by Angus Phillips
The future is bright: the future is global. If the printing press enabled scalability - one book can reach many different readers - then digital means that the book is even more scalable in that demand can be satisfied straight away almost anywhere in the world. This is a tremendous opportunity for books and knowledge to spread in new ways, across new networks. A reader the other side of the world no longer has to wait for a book to be printed and distributed, or translated. They can download the book on first publication and have immediate access. Readers in those countries without a developed infrastructure for the distribution of physical books can access content directly.
by Vessela Howell
On Tuesday, 18th March we had the pleasure to meet a witty and entertaining speaker - Tom Scholes of Grove Street Media, a small new media company based in Summertown, Oxford. The company is so small that, in fact, consists of only two people – Tom, who does the programming, and Ben, who does the design. They specialise in eLearning but also work on a range of products and services for the entertainment and advertising industries, and government agencies. Grove Street Media creates language learning tools, educational games, not-so-educational games, animated scientific diagrams and more, and their approach can be summed up as 'making games out of boring content'. Ben, the designer, is currently animating bacteria in action using 3D models, in order to show how antibiotics work.
by Helena Markou
Let me begin by saying if you want a job in publishing then you want to be at London Book Fair. Registration is free. Just sign up as a visitor and make sure you select "student" from the drop down menu.
LBF is all about the sales of rights, so people are there to have important meetings (which are often scheduled months in advance). Many publishers have back-to-back appointments all day long, but there are usually people floating around the stands, manning reception and answering ad hoc questions.
On the hour and on the half-hour is a good time to catch people between their scheduled appointments, but try to develop a ninja-like awareness of “the unoccupied” and be ready to pounce with a disarming opener at all times.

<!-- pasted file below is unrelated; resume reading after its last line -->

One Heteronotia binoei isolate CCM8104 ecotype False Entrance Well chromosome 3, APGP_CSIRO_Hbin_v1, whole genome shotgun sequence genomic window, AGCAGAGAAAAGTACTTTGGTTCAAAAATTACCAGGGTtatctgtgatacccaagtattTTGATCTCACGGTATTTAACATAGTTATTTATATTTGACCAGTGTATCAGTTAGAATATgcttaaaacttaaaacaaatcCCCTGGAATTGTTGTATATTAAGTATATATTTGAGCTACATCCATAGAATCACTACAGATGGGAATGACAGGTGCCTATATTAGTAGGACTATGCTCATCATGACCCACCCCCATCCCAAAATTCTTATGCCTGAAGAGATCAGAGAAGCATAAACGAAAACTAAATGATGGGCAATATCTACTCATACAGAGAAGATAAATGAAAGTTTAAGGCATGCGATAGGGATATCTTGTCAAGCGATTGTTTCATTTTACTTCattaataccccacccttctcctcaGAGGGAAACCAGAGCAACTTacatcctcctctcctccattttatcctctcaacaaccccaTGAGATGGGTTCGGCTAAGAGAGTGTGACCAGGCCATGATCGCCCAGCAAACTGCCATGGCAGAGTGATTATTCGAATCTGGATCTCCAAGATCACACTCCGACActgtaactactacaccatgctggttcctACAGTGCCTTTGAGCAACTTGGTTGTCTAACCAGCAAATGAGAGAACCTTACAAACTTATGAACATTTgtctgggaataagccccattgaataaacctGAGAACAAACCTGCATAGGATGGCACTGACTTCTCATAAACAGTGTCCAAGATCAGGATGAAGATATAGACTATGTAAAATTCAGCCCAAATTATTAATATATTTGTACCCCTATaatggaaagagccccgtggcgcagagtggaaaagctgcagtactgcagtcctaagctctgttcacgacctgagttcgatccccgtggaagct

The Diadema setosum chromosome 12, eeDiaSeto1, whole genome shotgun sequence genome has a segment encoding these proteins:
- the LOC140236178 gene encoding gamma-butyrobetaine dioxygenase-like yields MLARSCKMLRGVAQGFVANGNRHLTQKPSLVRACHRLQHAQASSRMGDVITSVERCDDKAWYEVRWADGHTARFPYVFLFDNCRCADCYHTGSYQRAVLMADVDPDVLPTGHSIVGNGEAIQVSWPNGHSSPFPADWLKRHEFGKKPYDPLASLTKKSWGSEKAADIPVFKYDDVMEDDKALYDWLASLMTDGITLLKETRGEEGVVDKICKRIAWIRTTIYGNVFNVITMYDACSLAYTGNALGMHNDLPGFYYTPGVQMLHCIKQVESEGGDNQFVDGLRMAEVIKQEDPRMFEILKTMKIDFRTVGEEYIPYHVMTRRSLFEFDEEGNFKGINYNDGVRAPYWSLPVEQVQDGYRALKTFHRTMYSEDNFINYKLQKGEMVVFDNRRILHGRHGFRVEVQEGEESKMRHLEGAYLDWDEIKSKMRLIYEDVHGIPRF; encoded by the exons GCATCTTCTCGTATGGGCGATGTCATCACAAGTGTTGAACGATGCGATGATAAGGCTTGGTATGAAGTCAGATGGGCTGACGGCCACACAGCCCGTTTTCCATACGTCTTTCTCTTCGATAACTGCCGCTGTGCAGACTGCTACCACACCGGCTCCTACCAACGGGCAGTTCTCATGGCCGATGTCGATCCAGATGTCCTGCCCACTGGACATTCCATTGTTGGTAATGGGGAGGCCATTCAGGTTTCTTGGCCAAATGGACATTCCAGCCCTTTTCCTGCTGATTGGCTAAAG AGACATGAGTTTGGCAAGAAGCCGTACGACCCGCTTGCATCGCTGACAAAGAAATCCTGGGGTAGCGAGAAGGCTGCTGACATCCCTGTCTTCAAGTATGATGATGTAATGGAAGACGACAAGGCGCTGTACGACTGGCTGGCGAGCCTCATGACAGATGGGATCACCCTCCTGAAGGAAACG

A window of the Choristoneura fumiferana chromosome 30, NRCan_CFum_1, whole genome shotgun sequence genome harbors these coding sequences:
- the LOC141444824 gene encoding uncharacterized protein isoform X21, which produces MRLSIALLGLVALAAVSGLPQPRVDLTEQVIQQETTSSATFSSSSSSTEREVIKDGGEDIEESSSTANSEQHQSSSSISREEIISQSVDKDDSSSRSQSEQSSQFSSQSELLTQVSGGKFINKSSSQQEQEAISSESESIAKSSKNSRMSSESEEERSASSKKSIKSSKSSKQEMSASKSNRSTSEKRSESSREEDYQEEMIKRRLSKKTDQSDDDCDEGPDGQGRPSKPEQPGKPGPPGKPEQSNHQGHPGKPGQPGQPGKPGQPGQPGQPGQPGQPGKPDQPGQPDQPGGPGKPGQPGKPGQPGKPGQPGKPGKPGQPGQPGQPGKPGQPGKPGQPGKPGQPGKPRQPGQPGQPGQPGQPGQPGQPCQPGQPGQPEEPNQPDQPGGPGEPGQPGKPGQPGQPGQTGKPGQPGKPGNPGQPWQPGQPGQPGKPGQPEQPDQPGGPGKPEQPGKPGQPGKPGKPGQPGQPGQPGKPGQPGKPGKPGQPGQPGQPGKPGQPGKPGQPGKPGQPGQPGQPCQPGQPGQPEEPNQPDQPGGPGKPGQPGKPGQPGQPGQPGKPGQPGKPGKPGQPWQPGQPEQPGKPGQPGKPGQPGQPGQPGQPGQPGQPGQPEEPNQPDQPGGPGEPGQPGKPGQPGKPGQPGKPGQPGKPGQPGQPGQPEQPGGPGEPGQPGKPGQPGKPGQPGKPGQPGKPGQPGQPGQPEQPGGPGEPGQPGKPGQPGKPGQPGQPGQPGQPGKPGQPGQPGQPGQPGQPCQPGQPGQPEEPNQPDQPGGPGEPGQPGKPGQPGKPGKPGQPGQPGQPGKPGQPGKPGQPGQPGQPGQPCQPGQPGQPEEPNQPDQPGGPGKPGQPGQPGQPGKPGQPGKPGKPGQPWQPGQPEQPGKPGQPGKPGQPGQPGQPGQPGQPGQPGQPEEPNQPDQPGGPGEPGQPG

by Leonie Drake
“I want to BE her when I grow up!” was Helena’s enthusiastic introduction to Emma Barnes, this week’s guest Digital Publishing speaker. An hour later, I suspect that more than a few of us were starting to feel the same.
Emma is the MD of Snowbooks and founder of Bibliocloud, a publishing management software package that won the Futurebook 2013 prize for best technology innovation. She starts by describing her early career in retail, where she was once reduced to despair, while knee-deep in unmarked orange pots (the kind of moment I’m sure many of us can relate to). Further up the career ladder she found political intrigue in the world of dusters as a buyer for B&Q, sparking a long-term interest in how people make, break and shake up organisations.
by Kelly Mundt
Dale Peters from RM Education came to talk to us about eBooks in school. It seemed appropriate, not only because most of us were eating our sandwiches and apples like kids at lunchtime, but as the digital age progresses and children walk into their new school with such an impressive competence for anything that lets you navigate with your fingers, us future publishers need to learn a few tricks. According to some statistics mentioned by Dale Peters in his presentation, 42% of five to fifteen-year-olds use tablets at home. That’s nearly half of the kids who are in our school systems and if they’re on tablets all day at home, how can that be used to aid learning in schools?
by Jaimie Banks
Findability. Discoverability. Granularity. Taxonomy. Those of us studying publishing – and indeed, those already working in the industry – know these words are more than just industry jargon, but it can be difficult to fully understand their meaning and importance in a world gone digital.
by Elaine K. Phillips
The first in a series of lunchtime lectures on digital publishing. Guest speakers from the industry share their strategies for publishing in the digital age.
The remaining students file in for Wednesday's lunchtime lecture, chatting excitedly and pulling out sandwiches to munch on. I flex my fingers. Limbering up is important, especially when you're about to scribble down words of wisdom from Dr Liz Marchant, Head of Science at Pearson. Her title causes a knowing chuckle amongst my digital group - we lucked out, our brief is to develop a digital product based on Pearson’s KS3 Science book. This is going to be so very, very useful. We were right, well... sort of.
by Emily Wells
Publishers can be ambivalent when it comes to digital products; both excited by the possibilities and concerned about return on investment. But the ever increasing accessibility of technology means there is little excuse to sit back and wait till we’re brave enough.
One of our MA students gives her summary of the recent Oxford Publishing Society event hosted at Brookes.
by Elaine K. Phillips
Scott Pack, the Observer-dubbed Most Powerful Man in Publishing, is secretly a game show host.
He stands in front of a classroom at Oxford Brookes University. Two book cover images are projected on the screen. Of the fifty-plus MA Publishing students in the room, not one of us has heard of either book.
‘Pick which one has a success story’, Scott says, ‘or you’re out. The last one in wins.’